Another advantage of the two-tier fields is that the upper, sunnier field starts growing almost two weeks ahead of the lower field, allowing Mick to get farming earlier and to stagger harvests.
“Diversity is the key to this type of agriculture,” Mick says. He raises chicken eggs, flowers, herbs, squash, beans, fruit, cabbage, peppers, onions, potatoes, and garlic.
Mick, a few black dogs, and a pair of cats (one with white boots, named after Nancy Sinatra) are the farm residents. Teenagers from the neighborhood find work on the farm, usually for three to four years at a time.
Four times a week Mick sells his produce at farmers’ markets in West Virginia and Pennsylvania.
Mick has a knack for marketing that he picked up while working co-ops. He learned that the fundamentals of presentation are key. “Most people don’t realize how pretty a table has to look to attract people,” Mick explains. He has given OEFFA workshops on the topic and shows photos of his colorful, rustic produce stand. To keep it looking beautiful all day, Mick has customers form a line (usually for his highly demanded lettuce) and bags the food himself with the help of another worker. This strategy keeps the produce and the crowd orderly.
Mick is also known for his expertise planting with the lunar cycle. He has noticed germination suffers when he neglects to consult his lunar calendar, which effects the gravitational pull of soil moisture. Mick occasionally gives workshops on the subject.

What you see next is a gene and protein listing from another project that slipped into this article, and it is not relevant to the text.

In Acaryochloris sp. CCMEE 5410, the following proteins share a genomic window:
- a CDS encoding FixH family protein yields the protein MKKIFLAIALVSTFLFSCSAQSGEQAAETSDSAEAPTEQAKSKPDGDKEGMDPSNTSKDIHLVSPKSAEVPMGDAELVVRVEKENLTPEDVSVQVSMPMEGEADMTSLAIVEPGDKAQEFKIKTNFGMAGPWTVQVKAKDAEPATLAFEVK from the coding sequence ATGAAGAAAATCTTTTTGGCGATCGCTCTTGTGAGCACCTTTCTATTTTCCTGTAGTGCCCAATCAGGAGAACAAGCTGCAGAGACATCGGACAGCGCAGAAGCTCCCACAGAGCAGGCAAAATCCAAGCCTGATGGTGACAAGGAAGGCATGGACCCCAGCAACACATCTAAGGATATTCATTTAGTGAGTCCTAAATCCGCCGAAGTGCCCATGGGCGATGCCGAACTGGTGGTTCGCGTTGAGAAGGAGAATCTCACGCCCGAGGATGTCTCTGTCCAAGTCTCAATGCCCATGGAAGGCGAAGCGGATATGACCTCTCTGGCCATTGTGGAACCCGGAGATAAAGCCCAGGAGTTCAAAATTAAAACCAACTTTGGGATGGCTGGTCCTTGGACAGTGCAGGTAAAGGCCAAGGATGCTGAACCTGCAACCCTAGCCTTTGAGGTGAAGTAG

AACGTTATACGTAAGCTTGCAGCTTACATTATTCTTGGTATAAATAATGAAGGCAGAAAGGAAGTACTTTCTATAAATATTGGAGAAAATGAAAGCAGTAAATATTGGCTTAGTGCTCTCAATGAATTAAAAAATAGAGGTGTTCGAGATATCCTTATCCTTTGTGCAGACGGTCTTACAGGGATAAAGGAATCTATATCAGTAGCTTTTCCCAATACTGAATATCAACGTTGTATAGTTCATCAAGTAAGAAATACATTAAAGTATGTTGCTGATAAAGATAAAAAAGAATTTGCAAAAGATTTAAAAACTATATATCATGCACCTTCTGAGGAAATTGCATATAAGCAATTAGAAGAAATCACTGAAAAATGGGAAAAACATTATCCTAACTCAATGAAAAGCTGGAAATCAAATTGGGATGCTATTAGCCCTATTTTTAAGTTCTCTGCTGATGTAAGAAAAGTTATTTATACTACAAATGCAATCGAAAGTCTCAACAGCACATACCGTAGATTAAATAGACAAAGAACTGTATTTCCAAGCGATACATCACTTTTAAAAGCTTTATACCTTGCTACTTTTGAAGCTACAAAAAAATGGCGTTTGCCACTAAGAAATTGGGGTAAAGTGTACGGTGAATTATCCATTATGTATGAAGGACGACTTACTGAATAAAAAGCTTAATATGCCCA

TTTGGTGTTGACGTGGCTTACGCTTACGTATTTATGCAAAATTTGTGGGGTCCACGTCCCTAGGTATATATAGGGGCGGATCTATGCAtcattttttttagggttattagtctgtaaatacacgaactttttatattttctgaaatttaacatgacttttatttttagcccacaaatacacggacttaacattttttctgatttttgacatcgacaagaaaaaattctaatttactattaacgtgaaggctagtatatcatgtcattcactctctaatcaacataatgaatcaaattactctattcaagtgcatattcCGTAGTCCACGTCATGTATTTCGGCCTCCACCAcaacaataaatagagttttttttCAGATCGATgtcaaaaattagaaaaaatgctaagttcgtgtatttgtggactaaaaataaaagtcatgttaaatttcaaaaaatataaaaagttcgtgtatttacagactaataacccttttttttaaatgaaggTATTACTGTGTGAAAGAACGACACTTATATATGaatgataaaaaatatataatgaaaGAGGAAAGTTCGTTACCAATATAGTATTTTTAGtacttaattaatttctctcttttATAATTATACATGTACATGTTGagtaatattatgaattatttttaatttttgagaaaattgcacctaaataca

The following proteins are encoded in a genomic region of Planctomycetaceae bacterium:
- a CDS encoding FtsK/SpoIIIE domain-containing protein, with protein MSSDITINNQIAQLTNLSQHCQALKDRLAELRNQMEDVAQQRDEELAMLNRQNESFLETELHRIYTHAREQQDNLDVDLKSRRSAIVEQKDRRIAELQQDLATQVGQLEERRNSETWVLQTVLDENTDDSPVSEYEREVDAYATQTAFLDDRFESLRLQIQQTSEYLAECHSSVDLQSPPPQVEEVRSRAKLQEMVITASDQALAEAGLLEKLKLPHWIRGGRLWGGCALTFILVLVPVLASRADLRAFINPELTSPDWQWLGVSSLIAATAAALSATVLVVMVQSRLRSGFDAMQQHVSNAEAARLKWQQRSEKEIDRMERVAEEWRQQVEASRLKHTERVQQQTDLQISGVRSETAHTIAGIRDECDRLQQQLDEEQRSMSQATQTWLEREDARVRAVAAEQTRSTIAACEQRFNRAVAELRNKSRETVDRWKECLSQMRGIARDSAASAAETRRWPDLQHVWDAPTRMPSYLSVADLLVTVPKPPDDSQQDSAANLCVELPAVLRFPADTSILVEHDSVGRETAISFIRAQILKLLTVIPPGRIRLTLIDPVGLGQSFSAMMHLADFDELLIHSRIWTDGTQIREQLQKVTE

Mick seems to have garnered happiness from his diverse, thoughtful pursuits. He can roughly estimate all the thousands of dollars he has saved by making and growing things for himself, an idea outlined by an extension educator who once spoke at an OEFFA conference. He also enjoys living at “the source of good food” and feels that “giving people quality food is spiritual.”
“Be patient, find a mentor, listen to other farmers, and go to the OEFFA conferences,” Mick advises new farmers. Talking to other farmers will help new farmers avoid common mistakes. Mick continues to help local farmers and share advice.
About the writer: Danielle Deemer is working on her master's degree in Rural Sociology at the Ohio State University. Danielle, through her OEFFA internship, profiled some of the organization's most accomplished members and their successes, creating OEFFA’s Profiles of Success series. Lauren Ketcham has updated and edited content. This series is being unveiled throughout OEFFA's 30th anniversary celebration year.